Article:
A jet engine at takeoff can be as loud as 150 decibels, enough to rupture eardrums. One would think it would be very disruptive, not to mention dangerous, for aviation students at Utah State University to test and study jet engines in the middle of campus. But thanks to a unique, decades-old, refurbished, hand-me-down structure, students run jet engines and perform loud experiments without bothering anyone nearby.
The USU jet engine test cell is a multilayer, fully-enclosed steel structure engineered with noise reduction technology and four explosion-proof windows. Located in the heart of campus in the technology building, the test cell allows students and faculty opportunities to test-run both reciprocating engines and turbine engines in a safe environment and without disturbing nearby classes.
Students learn about and complete overhauls on various engines, and then use the test cell to examine their work and gather data about the engines. Others at USU, such as the Department of Mechanical and Aerospace Engineering and the Space Dynamics Laboratory, also use the test cell to conduct experiments without the danger of exposing students and faculty to explosions or fiery discharges.
Faculty and students trust the safety of the test cell that was previously owned and operated by the U.S. Air Force. In 1993, Randy Chesley led a team of USU aviation maintenance faculty to Williams Air Force Base (now known as the Phoenix Mesa Gateway Airport). The base was in its shutdown phase, and the team was retrieving military motion simulators for their department. While there, the executive in charge of asset disposal was so impressed with the work of the USU aviation maintenance faculty that he offered them the jet engine test cell as well. After arrangements for transportation were made, the test cell was relocated and became a permanent part of USU’s Logan campus.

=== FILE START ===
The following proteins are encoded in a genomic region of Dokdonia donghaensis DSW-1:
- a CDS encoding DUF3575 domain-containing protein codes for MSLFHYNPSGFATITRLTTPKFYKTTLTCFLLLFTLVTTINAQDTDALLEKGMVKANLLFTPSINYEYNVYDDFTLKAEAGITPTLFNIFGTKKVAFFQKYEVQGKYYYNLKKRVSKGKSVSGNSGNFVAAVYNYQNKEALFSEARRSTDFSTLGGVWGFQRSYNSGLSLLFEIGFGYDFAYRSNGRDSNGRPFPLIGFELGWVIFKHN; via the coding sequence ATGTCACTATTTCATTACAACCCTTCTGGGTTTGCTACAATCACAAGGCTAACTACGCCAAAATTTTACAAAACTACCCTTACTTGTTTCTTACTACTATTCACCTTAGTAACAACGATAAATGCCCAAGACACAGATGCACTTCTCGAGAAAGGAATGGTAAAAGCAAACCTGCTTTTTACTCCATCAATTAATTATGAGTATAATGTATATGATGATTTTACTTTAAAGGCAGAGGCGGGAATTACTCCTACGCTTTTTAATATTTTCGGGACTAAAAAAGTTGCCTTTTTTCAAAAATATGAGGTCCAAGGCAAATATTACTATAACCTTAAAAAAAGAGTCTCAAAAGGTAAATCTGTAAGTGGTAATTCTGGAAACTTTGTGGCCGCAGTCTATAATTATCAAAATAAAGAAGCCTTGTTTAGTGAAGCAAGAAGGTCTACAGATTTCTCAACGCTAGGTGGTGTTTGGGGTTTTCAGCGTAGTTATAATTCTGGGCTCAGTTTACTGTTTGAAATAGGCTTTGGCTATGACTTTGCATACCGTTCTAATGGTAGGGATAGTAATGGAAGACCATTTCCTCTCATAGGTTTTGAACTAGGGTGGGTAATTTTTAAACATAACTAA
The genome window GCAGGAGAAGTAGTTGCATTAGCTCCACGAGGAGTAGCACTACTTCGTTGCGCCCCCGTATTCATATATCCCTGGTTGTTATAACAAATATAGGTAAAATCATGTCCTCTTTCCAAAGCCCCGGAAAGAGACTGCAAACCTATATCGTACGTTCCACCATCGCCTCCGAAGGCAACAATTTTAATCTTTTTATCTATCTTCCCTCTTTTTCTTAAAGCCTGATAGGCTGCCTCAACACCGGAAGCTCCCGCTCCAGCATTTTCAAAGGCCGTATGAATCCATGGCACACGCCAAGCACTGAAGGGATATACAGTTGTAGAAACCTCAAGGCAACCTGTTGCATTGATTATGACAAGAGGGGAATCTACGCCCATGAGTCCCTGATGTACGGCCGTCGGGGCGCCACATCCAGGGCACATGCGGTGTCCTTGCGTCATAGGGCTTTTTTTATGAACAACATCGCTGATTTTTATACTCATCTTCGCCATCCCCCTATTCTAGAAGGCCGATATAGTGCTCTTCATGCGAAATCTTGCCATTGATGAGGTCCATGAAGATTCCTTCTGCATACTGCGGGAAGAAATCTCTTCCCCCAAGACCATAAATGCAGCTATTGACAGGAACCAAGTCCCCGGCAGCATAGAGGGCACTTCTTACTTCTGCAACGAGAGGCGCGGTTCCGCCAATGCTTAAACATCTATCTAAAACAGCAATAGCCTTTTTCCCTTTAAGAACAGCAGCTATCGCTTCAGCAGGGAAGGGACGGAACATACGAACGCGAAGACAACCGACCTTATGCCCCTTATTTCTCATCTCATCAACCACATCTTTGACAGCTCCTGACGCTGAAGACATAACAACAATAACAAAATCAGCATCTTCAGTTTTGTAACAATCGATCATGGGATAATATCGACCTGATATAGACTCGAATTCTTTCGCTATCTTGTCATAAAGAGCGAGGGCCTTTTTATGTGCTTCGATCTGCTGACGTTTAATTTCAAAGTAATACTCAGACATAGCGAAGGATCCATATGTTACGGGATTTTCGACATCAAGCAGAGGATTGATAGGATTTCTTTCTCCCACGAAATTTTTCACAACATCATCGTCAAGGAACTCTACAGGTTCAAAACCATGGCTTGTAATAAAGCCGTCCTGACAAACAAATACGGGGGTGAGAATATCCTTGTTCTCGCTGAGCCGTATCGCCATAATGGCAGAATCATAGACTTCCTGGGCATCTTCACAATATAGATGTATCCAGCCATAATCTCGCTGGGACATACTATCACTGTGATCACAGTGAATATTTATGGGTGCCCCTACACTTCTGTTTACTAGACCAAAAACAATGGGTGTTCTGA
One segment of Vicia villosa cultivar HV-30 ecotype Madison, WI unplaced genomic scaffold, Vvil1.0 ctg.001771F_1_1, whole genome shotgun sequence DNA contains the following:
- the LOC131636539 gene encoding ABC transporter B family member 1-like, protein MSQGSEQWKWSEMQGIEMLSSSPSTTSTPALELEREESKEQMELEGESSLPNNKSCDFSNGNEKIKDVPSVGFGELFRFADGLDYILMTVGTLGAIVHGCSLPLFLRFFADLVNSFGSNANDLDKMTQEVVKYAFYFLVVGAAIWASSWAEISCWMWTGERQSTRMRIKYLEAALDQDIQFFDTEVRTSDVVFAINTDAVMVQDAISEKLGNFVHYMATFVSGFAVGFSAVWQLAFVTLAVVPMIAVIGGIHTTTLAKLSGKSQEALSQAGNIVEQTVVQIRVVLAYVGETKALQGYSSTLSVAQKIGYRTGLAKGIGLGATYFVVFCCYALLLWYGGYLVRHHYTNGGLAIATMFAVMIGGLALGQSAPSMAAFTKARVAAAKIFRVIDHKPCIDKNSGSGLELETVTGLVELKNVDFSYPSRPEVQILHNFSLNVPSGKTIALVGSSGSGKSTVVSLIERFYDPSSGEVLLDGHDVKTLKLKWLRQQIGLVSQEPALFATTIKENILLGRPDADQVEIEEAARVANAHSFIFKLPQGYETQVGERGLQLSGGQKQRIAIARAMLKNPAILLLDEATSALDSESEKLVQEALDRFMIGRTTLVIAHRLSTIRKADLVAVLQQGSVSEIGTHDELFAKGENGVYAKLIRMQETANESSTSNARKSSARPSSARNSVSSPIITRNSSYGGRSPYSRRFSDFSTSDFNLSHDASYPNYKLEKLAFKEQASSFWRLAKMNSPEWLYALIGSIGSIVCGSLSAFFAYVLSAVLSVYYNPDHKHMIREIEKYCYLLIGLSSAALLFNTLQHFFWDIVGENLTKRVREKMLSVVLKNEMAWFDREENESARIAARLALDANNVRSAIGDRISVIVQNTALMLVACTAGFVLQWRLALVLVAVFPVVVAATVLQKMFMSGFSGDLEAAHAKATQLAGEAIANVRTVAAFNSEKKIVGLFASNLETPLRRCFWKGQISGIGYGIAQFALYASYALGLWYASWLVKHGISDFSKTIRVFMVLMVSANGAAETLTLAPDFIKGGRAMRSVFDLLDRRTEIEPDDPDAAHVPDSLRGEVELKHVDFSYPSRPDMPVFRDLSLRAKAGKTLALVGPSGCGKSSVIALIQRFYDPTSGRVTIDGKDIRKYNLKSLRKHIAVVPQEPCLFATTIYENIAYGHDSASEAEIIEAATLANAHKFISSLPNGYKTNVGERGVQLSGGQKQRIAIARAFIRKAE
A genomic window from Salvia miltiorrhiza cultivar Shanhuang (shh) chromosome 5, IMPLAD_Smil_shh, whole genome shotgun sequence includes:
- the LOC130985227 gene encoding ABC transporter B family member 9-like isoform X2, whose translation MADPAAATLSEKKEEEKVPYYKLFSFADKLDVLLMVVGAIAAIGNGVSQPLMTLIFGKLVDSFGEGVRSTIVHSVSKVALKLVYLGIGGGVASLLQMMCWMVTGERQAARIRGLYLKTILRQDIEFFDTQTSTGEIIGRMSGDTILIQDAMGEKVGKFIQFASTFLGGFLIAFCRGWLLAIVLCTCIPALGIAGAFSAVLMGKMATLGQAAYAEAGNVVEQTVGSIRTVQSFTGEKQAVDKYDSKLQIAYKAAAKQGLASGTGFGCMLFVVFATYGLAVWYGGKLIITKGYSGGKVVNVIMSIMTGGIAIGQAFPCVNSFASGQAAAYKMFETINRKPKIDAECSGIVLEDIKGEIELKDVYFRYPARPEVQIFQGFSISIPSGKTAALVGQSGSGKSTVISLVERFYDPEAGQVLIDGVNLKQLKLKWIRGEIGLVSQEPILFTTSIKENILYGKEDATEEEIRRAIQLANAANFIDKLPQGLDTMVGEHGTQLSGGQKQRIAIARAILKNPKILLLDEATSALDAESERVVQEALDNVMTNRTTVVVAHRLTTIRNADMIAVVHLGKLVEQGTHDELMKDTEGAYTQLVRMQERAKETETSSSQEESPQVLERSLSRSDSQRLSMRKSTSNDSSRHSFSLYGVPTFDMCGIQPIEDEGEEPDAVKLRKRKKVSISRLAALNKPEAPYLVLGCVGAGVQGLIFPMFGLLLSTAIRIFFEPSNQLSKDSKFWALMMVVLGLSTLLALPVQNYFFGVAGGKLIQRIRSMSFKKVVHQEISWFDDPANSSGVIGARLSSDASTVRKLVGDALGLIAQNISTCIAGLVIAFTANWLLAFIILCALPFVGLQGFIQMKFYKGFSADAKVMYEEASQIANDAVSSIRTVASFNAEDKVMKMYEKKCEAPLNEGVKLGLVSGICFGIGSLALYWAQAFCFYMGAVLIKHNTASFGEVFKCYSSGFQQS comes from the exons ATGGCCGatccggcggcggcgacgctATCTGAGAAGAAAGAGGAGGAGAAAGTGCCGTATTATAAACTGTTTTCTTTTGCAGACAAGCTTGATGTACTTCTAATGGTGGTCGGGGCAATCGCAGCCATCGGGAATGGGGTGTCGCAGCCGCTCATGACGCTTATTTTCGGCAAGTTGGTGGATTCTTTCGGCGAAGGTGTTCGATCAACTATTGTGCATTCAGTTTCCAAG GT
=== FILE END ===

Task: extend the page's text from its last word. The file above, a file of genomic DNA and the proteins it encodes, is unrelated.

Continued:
Recently, the jet engine test cell received some major upgrades. A jointly funded grant from USTAR and Electric Power Systems (EP Systems) modernized the cell with an HD camera and display units, as well as an infrared camera to see thermal images of the tests. By far, the biggest upgrade from the grant was the installation of a state-of-the-art air filtration system. The new filtration system removes smoke and damaging particulates from the air in the test cell, enabling the facility to be used for testing lithium batteries.
This new opportunity to test lithium batteries as complete propulsion systems for aircraft has caught the attention of NASA. EP Systems, NASA and USU’s Space Dynamic Laboratory (SDL), are creating an all-electric airplane powered by lithium batteries. Lithium batteries are very powerful but can overheat, as seen in some cell phone explosions in recent years. NASA, EP Systems and SDL have started running experiments to see if a lithium battery can fail without spreading the failure to adjacent batteries. The jet engine test cell allows them to run this experiment safely and on a large scale. In fact, EP Systems is expanding and building a manufacturing site in Logan, in part due to the unique nature and the availability of the test cell.
“We are excited to tap into the state’s industrious, innovative workforce, and build a world-class EP Systems product line that makes the world safer, cleaner, and more mobile,” said Nathan Millecam, CEO of EP Systems, in a prepared statement.
The new manufacturing site will result in up to 128 additional jobs and $11.6 million in capital investment in the valley, as well as the opportunity for more student research involvement.
Though the recent updates and tests have increased the attention the facility receives, the test cell will still be primarily used by aviation maintenance students.
“Our students are the priority,” Chesley said. “The test cell is there for them to use and learn from, and any other interested parties are scheduled around them.”
For more information about USU’s aviation maintenance programs, visit aste.usu.edu/aviation/.